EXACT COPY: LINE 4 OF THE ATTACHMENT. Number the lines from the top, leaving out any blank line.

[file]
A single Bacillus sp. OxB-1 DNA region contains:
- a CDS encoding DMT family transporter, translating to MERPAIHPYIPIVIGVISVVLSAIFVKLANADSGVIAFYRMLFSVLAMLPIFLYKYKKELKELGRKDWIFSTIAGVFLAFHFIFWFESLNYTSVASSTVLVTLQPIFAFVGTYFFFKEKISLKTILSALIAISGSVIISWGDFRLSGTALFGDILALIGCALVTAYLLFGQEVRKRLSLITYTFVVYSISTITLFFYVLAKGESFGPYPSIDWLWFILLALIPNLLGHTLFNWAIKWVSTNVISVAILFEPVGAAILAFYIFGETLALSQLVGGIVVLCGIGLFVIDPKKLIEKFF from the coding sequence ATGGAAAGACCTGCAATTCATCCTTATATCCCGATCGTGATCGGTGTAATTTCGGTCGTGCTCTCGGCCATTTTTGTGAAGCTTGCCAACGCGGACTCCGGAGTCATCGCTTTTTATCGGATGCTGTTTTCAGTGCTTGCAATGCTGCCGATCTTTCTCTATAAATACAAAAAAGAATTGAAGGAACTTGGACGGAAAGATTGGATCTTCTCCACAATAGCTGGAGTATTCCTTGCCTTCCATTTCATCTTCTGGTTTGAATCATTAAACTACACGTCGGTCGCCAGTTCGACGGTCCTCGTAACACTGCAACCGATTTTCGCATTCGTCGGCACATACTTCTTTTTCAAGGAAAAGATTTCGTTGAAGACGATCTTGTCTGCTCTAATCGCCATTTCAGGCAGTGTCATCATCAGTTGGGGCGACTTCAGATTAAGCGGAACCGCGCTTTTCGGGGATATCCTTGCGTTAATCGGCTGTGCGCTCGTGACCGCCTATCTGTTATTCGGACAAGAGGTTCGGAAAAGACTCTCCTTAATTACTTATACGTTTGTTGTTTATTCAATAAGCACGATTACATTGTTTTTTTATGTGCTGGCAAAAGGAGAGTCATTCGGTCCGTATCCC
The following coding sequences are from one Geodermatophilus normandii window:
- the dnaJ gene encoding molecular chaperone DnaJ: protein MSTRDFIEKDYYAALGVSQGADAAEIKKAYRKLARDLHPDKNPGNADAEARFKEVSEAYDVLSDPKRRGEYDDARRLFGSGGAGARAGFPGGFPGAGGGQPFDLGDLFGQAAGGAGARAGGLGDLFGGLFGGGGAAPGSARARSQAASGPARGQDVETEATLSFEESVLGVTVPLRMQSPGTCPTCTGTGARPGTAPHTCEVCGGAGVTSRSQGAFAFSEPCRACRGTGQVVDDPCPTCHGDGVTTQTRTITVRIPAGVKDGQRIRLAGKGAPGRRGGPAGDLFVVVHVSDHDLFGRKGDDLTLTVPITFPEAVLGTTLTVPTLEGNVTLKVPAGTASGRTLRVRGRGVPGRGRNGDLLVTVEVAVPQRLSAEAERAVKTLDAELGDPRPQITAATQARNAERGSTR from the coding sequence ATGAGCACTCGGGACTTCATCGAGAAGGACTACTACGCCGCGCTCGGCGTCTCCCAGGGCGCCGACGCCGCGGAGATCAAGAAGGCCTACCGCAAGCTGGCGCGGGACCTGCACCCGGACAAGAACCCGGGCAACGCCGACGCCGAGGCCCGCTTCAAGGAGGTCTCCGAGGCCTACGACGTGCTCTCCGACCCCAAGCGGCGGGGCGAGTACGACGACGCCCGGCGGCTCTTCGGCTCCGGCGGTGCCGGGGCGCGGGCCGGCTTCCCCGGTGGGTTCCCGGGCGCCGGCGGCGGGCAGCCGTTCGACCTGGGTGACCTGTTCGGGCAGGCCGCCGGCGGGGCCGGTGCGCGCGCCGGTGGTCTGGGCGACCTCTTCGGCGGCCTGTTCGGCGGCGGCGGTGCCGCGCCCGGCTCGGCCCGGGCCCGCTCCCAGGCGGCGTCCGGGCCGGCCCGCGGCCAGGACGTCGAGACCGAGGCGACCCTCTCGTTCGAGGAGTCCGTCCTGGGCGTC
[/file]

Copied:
- the dnaJ gene encoding molecular chaperone DnaJ: protein MSTRDFIEKDYYAALGVSQGADAAEIKKAYRKLARDLHPDKNPGNADAEARFKEVSEAYDVLSDPKRRGEYDDARRLFGSGGAGARAGFPGGFPGAGGGQPFDLGDLFGQAAGGAGARAGGLGDLFGGLFGGGGAAPGSARARSQAASGPARGQDVETEATLSFEESVLGVTVPLRMQSPGTCPTCTGTGARPGTAPHTCEVCGGAGVTSRSQGAFAFSEPCRACRGTGQVVDDPCPTCHGDGVTTQTRTITVRIPAGVKDGQRIRLAGKGAPGRRGGPAGDLFVVVHVSDHDLFGRKGDDLTLTVPITFPEAVLGTTLTVPTLEGNVTLKVPAGTASGRTLRVRGRGVPGRGRNGDLLVTVEVAVPQRLSAEAERAVKTLDAELGDPRPQITAATQARNAERGSTR from the coding sequence ATGAGCACTCGGGACTTCATCGAGAAGGACTACTACGCCGCGCTCGGCGTCTCCCAGGGCGCCGACGCCGCGGAGATCAAGAAGGCCTACCGCAAGCTGGCGCGGGACCTGCACCCGGACAAGAACCCGGGCAACGCCGACGCCGAGGCCCGCTTCAAGGAGGTCTCCGAGGCCTACGACGTGCTCTCCGACCCCAAGCGGCGGGGCGAGTACGACGACGCCCGGCGGCTCTTCGGCTCCGGCGGTGCCGGGGCGCGGGCCGGCTTCCCCGGTGGGTTCCCGGGCGCCGGCGGCGGGCAGCCGTTCGACCTGGGTGACCTGTTCGGGCAGGCCGCCGGCGGGGCCGGTGCGCGCGCCGGTGGTCTGGGCGACCTCTTCGGCGGCCTGTTCGGCGGCGGCGGTGCCGCGCCCGGCTCGGCCCGGGCCCGCTCCCAGGCGGCGTCCGGGCCGGCCCGCGGCCAGGACGTCGAGACCGAGGCGACCCTCTCGTTCGAGGAGTCCGTCCTGGGCGTC